The one where Matthew Perry passes away and the world gets a bit sadder

Matthew Perry, renowned for his portrayal of Chandler Bing in the hit TV series Friends, might forever be associated with New York City as a result, but his roots are Canadian including time spent growing up in Toronto, Ottawa and Montreal.

Tragically, the 54-year-old actor was discovered deceased in his Los Angeles residence on a Saturday.

“We are heartbroken by the tragic loss of our beloved son and brother. Matthew brought so much joy to the world, both as an actor and a friend. You all meant so much to him and we appreciate the tremendous outpouring of love,” read a statement from the actor’s family.

Perry’s life included residing in various Canadian cities, including Ottawa, Montreal, and Toronto, alongside his Canadian mother, Suzanne Perry. She held roles as a press secretary for then-Prime Minister Pierre Trudeau and later as a national anchor for Global News.

He was a huge hockey fan.

During an appearance on the TV show Jimmy Kimmel, Perry recalled a time him and his classmates beat up a young Justin Trudeau.

“His dad was the prime minister, but I don’t think that’s the reason we beat him up. I think he was the only kid in school we could beat up,” said Perry, at the time.


In his memoir, Perry wrote the following about how he would like to be remembered.

“I’ve had a lot of ups and downs in my life. I’m still working through it personally, but the best thing about me is that if an alcoholic or drug addict comes up to me and says, ‘Will you help me?’ I will always say, ‘Yes, I know how to do that. I will do that for you, even if I can’t always do it for myself.’ So I do that, whenever I can. In groups, or one on one,” the late actor wrote.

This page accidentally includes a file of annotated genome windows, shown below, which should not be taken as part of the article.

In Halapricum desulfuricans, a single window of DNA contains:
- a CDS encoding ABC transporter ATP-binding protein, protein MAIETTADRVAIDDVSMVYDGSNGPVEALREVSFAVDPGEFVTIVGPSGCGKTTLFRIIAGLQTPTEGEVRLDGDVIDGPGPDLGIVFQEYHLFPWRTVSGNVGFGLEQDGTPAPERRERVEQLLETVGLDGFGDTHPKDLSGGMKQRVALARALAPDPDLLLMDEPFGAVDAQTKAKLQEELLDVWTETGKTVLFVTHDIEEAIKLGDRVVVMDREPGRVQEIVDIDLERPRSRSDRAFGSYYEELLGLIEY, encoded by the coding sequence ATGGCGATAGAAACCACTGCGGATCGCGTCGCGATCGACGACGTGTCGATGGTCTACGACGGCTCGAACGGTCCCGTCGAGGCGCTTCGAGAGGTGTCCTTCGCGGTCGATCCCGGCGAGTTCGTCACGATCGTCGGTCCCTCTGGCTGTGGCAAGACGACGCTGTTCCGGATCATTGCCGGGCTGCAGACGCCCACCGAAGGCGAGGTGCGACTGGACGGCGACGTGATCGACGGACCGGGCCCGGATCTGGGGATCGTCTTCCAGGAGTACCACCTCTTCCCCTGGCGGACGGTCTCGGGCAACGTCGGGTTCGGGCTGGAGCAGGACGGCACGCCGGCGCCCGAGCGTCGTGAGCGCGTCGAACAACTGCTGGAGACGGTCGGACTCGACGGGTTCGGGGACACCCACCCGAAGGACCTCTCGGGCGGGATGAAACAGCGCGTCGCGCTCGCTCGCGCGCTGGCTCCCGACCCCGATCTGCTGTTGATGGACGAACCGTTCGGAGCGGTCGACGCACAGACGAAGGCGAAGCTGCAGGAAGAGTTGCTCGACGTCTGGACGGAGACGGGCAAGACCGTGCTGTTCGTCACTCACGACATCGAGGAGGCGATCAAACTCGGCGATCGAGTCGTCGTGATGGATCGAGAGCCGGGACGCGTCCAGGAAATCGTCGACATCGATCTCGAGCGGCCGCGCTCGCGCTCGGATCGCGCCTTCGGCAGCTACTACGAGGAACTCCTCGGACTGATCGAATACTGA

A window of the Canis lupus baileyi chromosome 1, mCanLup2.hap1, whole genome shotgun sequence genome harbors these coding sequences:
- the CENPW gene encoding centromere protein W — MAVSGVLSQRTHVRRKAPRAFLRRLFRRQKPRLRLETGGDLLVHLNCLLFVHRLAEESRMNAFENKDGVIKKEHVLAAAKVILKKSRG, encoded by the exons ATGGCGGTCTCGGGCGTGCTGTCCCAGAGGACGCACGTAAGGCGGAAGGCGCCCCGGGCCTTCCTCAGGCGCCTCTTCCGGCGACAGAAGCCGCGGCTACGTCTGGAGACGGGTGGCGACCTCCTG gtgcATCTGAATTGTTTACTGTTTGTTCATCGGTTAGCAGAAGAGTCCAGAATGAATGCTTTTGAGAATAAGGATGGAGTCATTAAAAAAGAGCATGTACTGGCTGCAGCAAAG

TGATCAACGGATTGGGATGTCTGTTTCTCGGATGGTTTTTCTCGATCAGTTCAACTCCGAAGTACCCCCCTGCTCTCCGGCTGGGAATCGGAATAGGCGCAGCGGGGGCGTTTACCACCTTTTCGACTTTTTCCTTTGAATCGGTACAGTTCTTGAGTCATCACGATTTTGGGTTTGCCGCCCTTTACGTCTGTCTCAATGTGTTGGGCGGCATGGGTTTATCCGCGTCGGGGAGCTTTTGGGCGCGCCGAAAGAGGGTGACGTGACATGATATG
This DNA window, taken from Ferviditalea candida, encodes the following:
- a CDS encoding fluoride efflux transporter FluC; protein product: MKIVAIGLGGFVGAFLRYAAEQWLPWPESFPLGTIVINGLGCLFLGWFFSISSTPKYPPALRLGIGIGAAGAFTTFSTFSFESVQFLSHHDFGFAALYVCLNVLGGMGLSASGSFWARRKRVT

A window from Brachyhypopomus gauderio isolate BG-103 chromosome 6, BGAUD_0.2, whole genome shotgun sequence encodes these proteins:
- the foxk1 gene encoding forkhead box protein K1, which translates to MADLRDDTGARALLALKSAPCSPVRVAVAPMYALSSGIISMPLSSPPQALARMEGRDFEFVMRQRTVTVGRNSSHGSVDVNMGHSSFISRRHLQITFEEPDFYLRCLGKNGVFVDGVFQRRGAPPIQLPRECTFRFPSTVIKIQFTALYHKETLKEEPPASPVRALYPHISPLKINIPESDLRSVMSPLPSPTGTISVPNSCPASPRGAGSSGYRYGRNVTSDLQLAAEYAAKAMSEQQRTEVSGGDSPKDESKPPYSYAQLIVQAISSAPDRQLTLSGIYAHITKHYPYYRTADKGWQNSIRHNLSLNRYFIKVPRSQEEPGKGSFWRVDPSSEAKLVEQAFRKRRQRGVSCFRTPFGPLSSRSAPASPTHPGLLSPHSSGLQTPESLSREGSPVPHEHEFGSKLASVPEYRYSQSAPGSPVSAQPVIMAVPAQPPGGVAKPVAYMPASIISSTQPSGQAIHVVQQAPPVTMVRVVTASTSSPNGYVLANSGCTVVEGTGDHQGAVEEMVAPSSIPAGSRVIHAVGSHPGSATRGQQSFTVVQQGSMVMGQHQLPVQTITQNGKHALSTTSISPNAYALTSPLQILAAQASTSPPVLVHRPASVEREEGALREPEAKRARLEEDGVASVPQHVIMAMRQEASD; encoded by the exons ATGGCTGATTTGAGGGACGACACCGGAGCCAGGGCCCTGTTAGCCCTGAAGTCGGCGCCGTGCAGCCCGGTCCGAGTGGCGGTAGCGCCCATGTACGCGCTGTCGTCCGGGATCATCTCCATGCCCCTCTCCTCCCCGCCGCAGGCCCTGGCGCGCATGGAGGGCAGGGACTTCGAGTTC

“And I created the Perry House in Malibu, a sober-living facility for men. I also wrote my play The End of Longing, which is a personal message to the world, an exaggerated form of me as a drunk. I had something important to say to people like me, and to people who love people like me,” he continued.

Matthew Perry

“When I die, I know people will talk about Friends, Friends, Friends. And I’m glad of that, happy I’ve done some solid work as an actor, as well as given people multiple chances to make fun of my struggles on the world wide web… but when I die, as far as my so-called accomplishments go, it would be nice if Friends were listed far behind the things I did to try to help other people. I know it won’t happen, but it would be nice.”

RIP Matthew Perry.

Article exclusive to STREETS OF TORONTO